Central banks around the world continue to talk of ‘normalising’ their balance sheets (that is, getting rid of all the debt they have purchased from governemnts) but realise that the process is fraught in terms of asset values in the non-government sector.
Are their holdings not permanent?
They could easily just type some zeros into their accounts and write off all the debt. But they still would have been ‘funding’ the deficits.
Smoke and mirrors!
But we learn more:
One rather mechanical definition is that monetary financing means financing fiscal spending with central bank money rather than by issuing government bonds. The problem is … this description fits most central bank monetary policy operations, in the UK and elsewhere. When a central bank issues reserves, the main counterpart asset on the central bank balance sheet is generally some form of government financing.
Cover blown 2.0
But clinging to the ‘mainstream’ life rafts he says:
… even though in a strict sense some part of government spending is always financed with central bank money, it is not the same as saying that this part of government borrowing is costless.
Where are we up to – CB 3.0?
1. Government issues debt and pays interest to the non-government debt holder.
2. Government doesn’t issue debt, central bank creates reserves and has to pay a support rate on excess reserves not drained from the non-government sector as in Option 1.
Doesn’t this mean that the ‘cost’ of the deficits is the interest on excess reserves?
Cost is a loaded term.
The true cost of a government spending program is the extra real resources that are consumed in the process of policy execution.
But using the term in his way, what he is really saying is that the Bank of England is forced to pay interest on excess reserves if it wants to maintain a non-zero policy rate.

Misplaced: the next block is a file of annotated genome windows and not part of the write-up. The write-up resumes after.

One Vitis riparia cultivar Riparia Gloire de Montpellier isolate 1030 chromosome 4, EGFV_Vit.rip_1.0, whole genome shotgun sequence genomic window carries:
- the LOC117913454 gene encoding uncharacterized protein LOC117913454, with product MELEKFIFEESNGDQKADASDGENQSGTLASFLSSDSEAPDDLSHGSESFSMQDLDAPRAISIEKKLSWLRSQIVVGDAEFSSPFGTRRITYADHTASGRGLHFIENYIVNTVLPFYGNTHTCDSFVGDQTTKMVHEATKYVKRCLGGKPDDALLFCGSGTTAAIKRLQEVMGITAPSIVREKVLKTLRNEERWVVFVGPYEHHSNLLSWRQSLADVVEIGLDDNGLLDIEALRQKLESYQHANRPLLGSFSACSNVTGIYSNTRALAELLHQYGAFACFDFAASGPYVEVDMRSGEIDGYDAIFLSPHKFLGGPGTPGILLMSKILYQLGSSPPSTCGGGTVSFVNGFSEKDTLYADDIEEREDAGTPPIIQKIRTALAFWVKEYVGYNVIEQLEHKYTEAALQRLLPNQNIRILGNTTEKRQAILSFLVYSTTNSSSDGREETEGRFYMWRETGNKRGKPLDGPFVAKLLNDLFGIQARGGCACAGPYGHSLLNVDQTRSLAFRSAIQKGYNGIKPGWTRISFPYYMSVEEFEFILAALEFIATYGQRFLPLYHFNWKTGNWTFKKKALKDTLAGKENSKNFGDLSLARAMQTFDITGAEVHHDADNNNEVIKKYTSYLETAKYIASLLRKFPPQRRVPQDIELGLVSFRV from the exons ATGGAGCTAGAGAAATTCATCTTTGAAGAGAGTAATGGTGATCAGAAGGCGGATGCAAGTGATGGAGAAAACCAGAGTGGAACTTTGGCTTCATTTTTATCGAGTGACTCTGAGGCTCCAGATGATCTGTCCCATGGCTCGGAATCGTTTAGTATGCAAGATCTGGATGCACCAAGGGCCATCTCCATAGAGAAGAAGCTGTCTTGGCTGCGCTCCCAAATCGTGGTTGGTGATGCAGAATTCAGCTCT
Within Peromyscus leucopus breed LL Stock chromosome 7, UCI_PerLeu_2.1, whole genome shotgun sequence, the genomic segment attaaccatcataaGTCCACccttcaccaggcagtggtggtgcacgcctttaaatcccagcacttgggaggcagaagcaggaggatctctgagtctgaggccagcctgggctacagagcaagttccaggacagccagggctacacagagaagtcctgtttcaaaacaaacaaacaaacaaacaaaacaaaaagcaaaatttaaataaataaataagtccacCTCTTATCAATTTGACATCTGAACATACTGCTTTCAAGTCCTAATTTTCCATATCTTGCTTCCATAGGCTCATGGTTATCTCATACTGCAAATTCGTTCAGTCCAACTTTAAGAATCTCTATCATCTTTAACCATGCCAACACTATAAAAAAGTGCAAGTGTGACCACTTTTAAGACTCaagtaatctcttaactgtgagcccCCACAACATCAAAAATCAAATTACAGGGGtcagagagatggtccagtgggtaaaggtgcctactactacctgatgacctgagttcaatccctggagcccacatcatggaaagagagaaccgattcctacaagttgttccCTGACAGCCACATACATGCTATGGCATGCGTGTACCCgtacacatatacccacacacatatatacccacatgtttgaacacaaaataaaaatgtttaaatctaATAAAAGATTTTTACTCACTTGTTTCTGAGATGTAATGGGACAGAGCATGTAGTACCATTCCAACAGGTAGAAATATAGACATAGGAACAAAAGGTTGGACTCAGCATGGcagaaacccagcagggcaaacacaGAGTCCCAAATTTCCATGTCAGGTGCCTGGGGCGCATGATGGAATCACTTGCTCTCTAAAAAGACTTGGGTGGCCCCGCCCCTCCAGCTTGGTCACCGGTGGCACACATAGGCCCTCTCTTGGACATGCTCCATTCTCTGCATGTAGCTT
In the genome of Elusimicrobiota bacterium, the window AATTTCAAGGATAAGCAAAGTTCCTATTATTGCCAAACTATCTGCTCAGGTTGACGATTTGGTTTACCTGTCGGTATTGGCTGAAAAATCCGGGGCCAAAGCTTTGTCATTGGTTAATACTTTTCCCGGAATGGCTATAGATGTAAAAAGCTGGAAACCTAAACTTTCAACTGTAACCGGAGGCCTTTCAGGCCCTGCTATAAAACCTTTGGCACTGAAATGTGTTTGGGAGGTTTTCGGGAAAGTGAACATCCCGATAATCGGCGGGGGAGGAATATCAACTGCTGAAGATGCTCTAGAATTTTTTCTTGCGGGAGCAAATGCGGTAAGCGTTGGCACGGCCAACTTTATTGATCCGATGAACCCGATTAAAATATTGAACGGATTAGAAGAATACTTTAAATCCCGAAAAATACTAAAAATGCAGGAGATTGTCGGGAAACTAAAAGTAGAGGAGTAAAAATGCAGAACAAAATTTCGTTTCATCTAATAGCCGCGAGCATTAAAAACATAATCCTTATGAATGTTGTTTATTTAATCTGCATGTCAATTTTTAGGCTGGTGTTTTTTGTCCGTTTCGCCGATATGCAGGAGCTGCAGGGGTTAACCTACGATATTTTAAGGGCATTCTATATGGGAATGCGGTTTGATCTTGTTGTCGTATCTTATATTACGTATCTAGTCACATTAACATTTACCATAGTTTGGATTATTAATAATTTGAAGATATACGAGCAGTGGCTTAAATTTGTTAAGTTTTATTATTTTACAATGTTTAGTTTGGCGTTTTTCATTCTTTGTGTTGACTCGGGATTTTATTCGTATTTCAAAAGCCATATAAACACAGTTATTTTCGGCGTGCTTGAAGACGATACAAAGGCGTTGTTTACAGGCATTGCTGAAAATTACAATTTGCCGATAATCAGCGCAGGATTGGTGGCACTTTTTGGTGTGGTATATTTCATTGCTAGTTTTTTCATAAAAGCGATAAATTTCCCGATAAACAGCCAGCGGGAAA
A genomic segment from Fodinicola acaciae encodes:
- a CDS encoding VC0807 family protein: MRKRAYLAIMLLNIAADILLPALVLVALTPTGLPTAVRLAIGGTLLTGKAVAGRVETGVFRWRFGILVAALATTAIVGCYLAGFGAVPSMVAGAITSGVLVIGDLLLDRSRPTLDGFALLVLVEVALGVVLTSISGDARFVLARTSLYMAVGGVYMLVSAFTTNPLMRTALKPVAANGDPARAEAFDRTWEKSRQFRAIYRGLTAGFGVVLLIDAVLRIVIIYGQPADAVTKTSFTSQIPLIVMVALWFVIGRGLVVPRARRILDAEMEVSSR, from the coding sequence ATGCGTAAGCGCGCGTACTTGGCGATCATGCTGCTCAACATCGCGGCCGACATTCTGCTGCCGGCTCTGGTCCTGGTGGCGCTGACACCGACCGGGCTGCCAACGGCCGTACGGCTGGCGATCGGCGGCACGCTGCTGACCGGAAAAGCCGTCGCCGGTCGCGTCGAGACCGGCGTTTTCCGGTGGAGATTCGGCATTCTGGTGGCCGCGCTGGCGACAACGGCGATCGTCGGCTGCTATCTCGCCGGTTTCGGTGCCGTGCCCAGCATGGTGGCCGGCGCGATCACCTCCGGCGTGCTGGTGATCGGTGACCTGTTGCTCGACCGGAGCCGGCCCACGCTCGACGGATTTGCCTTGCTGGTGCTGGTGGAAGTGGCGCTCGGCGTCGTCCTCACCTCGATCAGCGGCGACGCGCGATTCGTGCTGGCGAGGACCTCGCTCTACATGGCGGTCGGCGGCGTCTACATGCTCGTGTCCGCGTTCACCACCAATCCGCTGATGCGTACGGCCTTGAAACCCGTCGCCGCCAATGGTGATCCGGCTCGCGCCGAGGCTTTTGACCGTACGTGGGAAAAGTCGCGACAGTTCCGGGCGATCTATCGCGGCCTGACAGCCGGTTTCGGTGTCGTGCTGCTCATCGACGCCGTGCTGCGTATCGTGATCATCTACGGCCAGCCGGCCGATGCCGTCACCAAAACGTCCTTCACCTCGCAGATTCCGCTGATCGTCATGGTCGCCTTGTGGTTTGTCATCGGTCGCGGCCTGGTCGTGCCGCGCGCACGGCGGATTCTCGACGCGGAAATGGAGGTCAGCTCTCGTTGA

Apart from allowing the policy rate to go to zero (the preferred MMT position), the central bank could issue its own ‘debt’ instrument to drain the reserves, which I do not recommend.
Then reality is presented:
Is it ok for the central bank to finance some, but not too much? How much is too much? Before the crisis, central bank money (notes and reserves) in the UK was about 12% of government debt. Now it is 26% of government debt. In Japan it is 42% of government debt. There is no clear threshold beyond which monetary financing is “too much”, as long as investors believe government finances are sustainable without resorting to inflation. And, given the low levels of government bond yields and break-even inflation rates in the UK, investors clearly do believe that government finances are sustainable without resorting to inflation.
And not to mention the ECB funding the whole Eurozone show at the moment.
And it doesn’t really matter what investors think. They are supplicants.
What matters is whether the deficits are proportional to the non-government spending gaps (different between income and spending) and that total spending doesn’t outpace the productive capacity of the economy.
The bond investors are irrelevant to that process.
He also pulls the rug out from the “short-term” is safe, “permanent” is dangerous myth:
Can we say that a temporary operation is fine, but a permanent one is not? That is problematic too. We carried out several rounds of QE operations after the financial crisis, expecting them to be unwound some years later as the economy improved sufficiently. But the economy did not improve sufficiently, the neutral rate of interest fell more persistently than we expected, with the result that the amount of gilts we own has so far not been reduced.
As I noted above.
And then, while teetering on the balance bar (that long wooden beam that gymnasts always look like they are about to fall off and hurt themselves) we get the trump card:
… Weimar Republic or Zimbabwe …
But, thankfully, he equivocates because, presumably, he doesn’t want to align with the crazies who think the government shouldn’t be taking steps to defend the economic interests of its citizens. There will always be an Austrian economist somewhere in the ‘bushes’.
The equivocation only goes so far though and fails to reveal an understanding of what actually happened in Weimar and Zimbabwe.
The teaching programs in monetary economics and macroeconomics should be radically altered in universities around the world.
Even central bank officials are now, effectively, providing the arguments for that recommendation.
That is enough for today!
(c) Copyright 2020 William Mitchell. All Rights Reserved.